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Thomas Burgess

Thomas Burgess, one of 175 convicts transported on the Morley, November 1816

Name, Aliases & Gender

Name: Thomas Burgess
Aliases: none
Gender: m

Birth, Occupation & Death

Date of Birth: 1793
Occupation: -
Date of Death: -
Age: -

Life Span

Life span

Male median life span was 56 years*

* Median life span based on contributions

Conviction & Transportation

Sentence Severity

Sentence Severity

Sentenced to Life

Crime: House breaking
Convicted at: Middlesex Gaol Delivery
Sentence term: Life
Ship: Morley
Departure date: November, 1816
Arrival date: 10th April, 1817
Place of arrival New South Wales
Passenger manifest Travelled with 176 other convicts


Primary source: Australian Joint Copying Project. Microfilm Roll 88, Class and Piece Number HO11/2, Page Number 309 (156)
Source description: This record is one of the entries in the British convict transportation registers 1787-1867 database compiled by State Library of Queensland from British Home Office (HO) records which are available on microfilm as part of the Australian Joint Copying Project.

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Community Contributions

Tony Beale on 14th January, 2021 wrote:

Old Bailey Online

307. THOMAS BURGESS was indicted for feloniously breaking and entering the dwelling house of Alexander Copland , esq . about the hour of four in the afternoon of the 16th of March , no person in the same dwelling-house then being, and for stealing therein, four coats, value 2l. two pairs of pantaloons, value 30s. four frocks, value 5s. two petticoats, value 2s. two waistcoats, value 2s. two shirts, value 5s. two caps, value 6d. one nutmeg grater, value 5s. and one choral, value 20s. the property of William Johnson .

MARY JOHNSON. I live in the Porter’s Lodge belonging to Mr. Copland, in the parish of Acton ; I and my husband sleep in this lodge, as servants of Mr. Copland; it is some distance from his house. In the afternoon of the 16th of March, it was broken open. I went out about four o’clock, leaving nobody at the Lodge. I returned a little before five, and found the door quite safe as I had left it; but the glass of the bed-room window was broken, to turn round the handle, and was open; I had left it shut and whole; that window was in the back part of the house; the person passing the lodge would not pass that window; the lodge is placed to open a gate; a person might have gone through the gate without seeing the window. I walked round to the front of the Lodge, and saw the prisoner there; I saw him in the room through the window plundering my drawers, before I had opened the door. The prisoner is the man; I stood looking at his face for full three minutes; after that, he turned himself round, and stood and looked me in the face; he then turned found again, and bent himself down, and went across the room; he then went towards that window I had seen open; there is only one in that room; he went out of the room in which I had seen him; I then saw him in my yard; he had gone through the window as I supposed. He did not come out at the door. I gave an alarm; a person of the name of Towers was the first that came to my assistance, and he pursued the prisoner. I entered my house, and found the things in a very bad state, some in one place and some in another, and very much disordered; the coats were near the window which was open, four of them, and two pair of pantaloons, they were not tied up in any thing; nothing else was near the window; they were in the drawers when I left the house; they are here; they belonged to my husband. In the front room. upon my drawers, and on the chair, I found some of the children’s clothes, four frocks, two petticoats, shirts, and waistcoats, all of which I had left in the drawers; they are all my children’s clothes; there were only two or three things missed, namely, a coral, a silver nutmeg-grater, and a shirt of my husband’s.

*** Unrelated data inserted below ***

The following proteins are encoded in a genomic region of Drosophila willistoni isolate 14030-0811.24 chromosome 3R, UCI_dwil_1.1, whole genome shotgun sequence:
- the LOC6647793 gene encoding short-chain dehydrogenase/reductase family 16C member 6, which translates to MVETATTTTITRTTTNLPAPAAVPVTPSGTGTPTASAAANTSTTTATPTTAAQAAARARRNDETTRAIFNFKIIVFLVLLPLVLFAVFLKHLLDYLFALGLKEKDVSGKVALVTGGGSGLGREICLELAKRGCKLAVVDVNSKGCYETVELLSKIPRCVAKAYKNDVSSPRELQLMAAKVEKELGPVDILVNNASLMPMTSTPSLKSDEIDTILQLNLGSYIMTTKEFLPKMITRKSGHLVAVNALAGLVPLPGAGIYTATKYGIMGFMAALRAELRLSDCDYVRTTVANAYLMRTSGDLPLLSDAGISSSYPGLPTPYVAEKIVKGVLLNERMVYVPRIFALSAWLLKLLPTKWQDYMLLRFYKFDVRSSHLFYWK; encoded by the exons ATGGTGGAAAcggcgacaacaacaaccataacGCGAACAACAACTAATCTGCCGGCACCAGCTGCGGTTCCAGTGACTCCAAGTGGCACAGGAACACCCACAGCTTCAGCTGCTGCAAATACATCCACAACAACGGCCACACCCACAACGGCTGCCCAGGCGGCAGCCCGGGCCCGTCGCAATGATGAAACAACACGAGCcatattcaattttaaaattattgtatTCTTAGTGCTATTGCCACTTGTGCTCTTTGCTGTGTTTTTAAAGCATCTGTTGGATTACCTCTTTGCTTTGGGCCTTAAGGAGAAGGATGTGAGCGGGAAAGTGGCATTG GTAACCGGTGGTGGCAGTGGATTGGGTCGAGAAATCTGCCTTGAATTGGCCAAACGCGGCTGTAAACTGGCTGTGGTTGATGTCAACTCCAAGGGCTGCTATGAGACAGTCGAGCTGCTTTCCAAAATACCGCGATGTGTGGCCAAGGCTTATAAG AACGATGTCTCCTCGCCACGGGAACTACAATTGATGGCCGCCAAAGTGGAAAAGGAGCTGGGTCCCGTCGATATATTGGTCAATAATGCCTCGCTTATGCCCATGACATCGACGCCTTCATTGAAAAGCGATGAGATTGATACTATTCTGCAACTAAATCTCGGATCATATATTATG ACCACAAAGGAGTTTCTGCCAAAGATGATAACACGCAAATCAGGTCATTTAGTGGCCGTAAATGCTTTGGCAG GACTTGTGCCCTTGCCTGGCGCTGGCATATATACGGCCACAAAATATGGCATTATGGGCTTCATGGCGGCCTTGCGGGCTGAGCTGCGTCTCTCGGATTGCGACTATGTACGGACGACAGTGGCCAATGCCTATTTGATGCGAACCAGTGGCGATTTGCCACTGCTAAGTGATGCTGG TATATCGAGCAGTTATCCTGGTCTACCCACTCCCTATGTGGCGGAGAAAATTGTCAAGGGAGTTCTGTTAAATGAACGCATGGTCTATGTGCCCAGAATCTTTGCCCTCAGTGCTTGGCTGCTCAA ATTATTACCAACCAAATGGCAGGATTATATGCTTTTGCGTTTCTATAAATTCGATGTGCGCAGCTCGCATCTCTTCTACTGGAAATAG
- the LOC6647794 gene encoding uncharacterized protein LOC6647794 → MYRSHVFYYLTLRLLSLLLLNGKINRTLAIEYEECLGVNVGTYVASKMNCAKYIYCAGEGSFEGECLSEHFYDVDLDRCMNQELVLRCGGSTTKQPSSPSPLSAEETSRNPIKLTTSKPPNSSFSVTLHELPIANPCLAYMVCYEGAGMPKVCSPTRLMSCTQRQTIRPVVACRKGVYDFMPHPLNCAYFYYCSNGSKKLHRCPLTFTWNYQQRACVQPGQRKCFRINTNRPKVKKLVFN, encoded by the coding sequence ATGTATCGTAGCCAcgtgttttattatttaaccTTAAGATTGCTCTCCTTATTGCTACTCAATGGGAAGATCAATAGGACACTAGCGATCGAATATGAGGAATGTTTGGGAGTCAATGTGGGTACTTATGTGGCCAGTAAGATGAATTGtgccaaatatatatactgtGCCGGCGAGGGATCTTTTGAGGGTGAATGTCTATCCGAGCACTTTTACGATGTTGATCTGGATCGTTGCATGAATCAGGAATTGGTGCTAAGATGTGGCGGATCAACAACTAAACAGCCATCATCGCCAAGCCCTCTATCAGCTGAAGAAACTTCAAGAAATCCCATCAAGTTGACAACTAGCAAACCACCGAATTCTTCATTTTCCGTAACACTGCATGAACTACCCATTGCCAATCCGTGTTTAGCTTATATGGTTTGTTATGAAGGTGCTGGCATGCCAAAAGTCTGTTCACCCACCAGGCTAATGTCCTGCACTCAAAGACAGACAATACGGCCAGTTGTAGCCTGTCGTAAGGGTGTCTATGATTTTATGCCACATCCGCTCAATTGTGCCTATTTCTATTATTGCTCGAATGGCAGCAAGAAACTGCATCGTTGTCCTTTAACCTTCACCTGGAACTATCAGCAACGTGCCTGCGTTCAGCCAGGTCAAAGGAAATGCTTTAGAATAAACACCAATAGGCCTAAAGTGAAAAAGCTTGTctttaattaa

Prisoner. I should wish to know if she saw me near the house? whether she saw me near it, or whether I was not an hundred yards up the lane before she saw me at all?

Witness. No; I saw him in the house, and afterwards in the yard, and pointed him out to Towers.

WILLIAM TOWERS . I was at work for Mr. Copland, close by, and on hearing the last witness scream, I ran to her, and she pointed out the man to me; he was just running up a field when she pointed the man out to me; he was running in a direction from the lodge very fast indeed; I pursued him, and saw him jump over a hedge, and then I got a fresh runner; I never lost sight of him, except for about a minute going round the corner, where he threw the things away. Burrowes caught him; I am sure the prisoner is the man.

WILLIAM BURROWES. I seized the prisoner. I saw him running away, and Towers followed him. I did not see him drop any thing, nor throw any thing away.

WILLIAM TOWERS . I have a shirt here which was picked up by one of Mr. Winter’s men in a ditch in my presence. The prisoner had passed that ditch in his flight.

WILLIAM LIPSCOME . I found a silver nutmeg-grater and a coral in my master’s garden, on the Sunday morning after the robbery; I saw the prisoner on the Saturday, running down the lane which would lead him to my master’s garden; that was at the time a woman was hallooing stop thief.

(Property produced and sworn to.)

Prisoner’s Defence. I must leave it to your mercy, for I have not a friend in court to speak for me; as for this man, Burrowes, he did not know whether I was the man or not when he came up.

GUILTY - DEATH , aged 23.
Second Middlesex Jury, before Mr. Justice Abbot.

Convict Changes History

Tony Beale on 14th January, 2021 made the following changes:

date of birth: 1793 (prev. 0000), gender: m, crime

This record was discovered and printed on ConvictRecords.com.au